Provolone ranks among the highest selling cheese in the United States, with a steady growth hovering near 6%. While there are excellent domestic provolone on the market, often coming from Wisconsin (looking at you Sicuro Provolone!), Italian-produced cheeses truly possess something special. Their time-honored crafting techniques ensure that even a young provolone flaunts a wonderfully lingering, nutty flavor. Follow us in a deep dive in the rich history and fabrication secrets of provolone.
WHAT IS PROVOLONE?
Provolone originated in the Basilicata region, in southern Italy. However, its popularity soon outgrew this secluded region, resulting in a production throughout Italy, though concentrated in Lombardy and the Veneto region.
Provolone falls under the category of “Pasta Filata” cheeses, e.g. “Stretched Curd”. Unlike most cheeses where the curds are simply piled into molds and left to collapse onto themselves and firm up, pasta fillata cheeses are made with curds that have been pulled and stretched before being worked, by hand, into their final shape.
Mozzarella is the most famous cheese of this category. Caciocavallo, Scarmoza, also fall into it. This stretching method creates a cheese that retains a bit of bounce even when aged for long periods of time, and can be pulled into “strings” when young.
Prova comes from Campanian dialect, meaning “round shape”, hinting at the various globe shapes available. Traditional shapes are:
- Mandarini / Mandaroni
They are all recognizable by the sturdy web of ropes that hold them together. While the stretched curds are rolled into a rough shape by cheesemakers, the binding ropes are crucial to create the provolone’s characteristic shapes. The drying process also depends on these ropes, as the cheese is hung to ensure an even drying and aging.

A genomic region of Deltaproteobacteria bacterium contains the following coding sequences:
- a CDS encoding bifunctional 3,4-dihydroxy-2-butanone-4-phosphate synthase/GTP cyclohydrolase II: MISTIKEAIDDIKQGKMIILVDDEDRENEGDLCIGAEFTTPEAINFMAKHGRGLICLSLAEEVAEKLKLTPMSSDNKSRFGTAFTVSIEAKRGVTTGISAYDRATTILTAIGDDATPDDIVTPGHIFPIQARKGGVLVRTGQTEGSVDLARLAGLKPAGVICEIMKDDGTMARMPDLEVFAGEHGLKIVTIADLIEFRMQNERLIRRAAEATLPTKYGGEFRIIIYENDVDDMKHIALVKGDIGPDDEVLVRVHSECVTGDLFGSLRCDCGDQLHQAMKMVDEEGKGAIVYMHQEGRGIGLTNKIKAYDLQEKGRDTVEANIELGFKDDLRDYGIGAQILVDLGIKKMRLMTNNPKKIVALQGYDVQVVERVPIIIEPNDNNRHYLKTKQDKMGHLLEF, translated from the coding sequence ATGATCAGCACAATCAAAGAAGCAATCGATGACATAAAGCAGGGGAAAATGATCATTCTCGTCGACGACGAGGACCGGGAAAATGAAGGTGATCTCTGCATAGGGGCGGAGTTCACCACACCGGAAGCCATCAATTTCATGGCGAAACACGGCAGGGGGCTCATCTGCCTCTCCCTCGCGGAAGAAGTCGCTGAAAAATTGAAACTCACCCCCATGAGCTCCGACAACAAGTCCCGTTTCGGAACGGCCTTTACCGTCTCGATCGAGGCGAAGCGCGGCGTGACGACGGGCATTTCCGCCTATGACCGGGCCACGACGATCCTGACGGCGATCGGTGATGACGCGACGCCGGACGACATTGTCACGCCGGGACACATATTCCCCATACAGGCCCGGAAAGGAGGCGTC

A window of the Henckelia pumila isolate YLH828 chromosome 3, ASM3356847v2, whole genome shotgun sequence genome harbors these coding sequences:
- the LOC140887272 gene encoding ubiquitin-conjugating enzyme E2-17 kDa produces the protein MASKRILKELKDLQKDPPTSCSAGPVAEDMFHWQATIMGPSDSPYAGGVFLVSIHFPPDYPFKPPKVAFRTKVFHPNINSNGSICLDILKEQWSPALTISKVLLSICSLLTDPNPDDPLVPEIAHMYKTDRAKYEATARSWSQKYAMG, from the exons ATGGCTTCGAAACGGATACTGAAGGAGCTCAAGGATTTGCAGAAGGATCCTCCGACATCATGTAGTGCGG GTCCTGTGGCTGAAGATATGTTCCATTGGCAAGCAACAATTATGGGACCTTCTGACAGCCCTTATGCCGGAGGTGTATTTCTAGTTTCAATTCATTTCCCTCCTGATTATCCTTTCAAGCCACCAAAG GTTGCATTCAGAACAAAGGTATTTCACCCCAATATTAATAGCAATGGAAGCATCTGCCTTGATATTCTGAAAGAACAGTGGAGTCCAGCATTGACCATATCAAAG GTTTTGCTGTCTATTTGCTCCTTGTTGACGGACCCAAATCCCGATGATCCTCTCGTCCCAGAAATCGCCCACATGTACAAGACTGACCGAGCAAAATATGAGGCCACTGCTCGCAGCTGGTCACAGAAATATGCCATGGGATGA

Young provolone is aged less than three or four months- the result is a semi-firm, pliable cheese, with a smooth, creamy texture. Its mild nutty flavor makes it a child-friendly, pleasant cheese, perfect for snacking or melting in any dish where ooey-gooey, milky cheese is wanted.
As the provolone ages, it will naturally become drier, and offer up a firmer, less pliable texture. Aged provolone, or “Provolone Piccante” is usually aged from six to twelve months. They remain popular in traditional Italian delis, where you will see large sixty-pounders hanging from the ceiling. Often, a plastic bag is tied to the bottom of the form, as the cheese’s natural oils will pool and drip out as the provolone ages and dries. Gone is the mild milky cheese! Aged provolone offers up a spicy, funky nose and a bold taste that burns and tingles on one’s tongue. It’s perfect with crusty bread and a strong, unfussy Italian red, or grated on pasta dishes.
HOW IS PROVOLONE MADE?
The steps below outline the production process for all Vantia Italian Provolone cheeses.
Fresh Milk arrives every day from a network of local farmers.
The milk is heated, and rennet is added to kick off the formation of curds. The mixture is heated to 37/39 Degrees Celsius (98/102 Farenheit).
The curds are broken up, drained, and cooked at 48/52 degrees Celsius (118/125 Farenheit) for 5 to 8 hours.
Large blocks of curd are cut, depending on the size of the desired provolone.
The blocks are ready to be stretched. This key step, will ensure the final provolone have a perfect springy, yet never rubbery texture.
The pasta filata is placed into molds and/or shaped by hand.
The resulting forms are cooled down and bathe in a lightly salted brine.
Expert cheese makers then hand-tie the product, so that it can be securely hung.
Time for a dip! The full forms are dipped in a light bath of wax, in order to protect them from any bad molds. The cheese is aged until the cheesemaker deems it ready – a Provolone Dolce will be cured less than 3 months, while Piccante can be aged up to several years.
The Final result!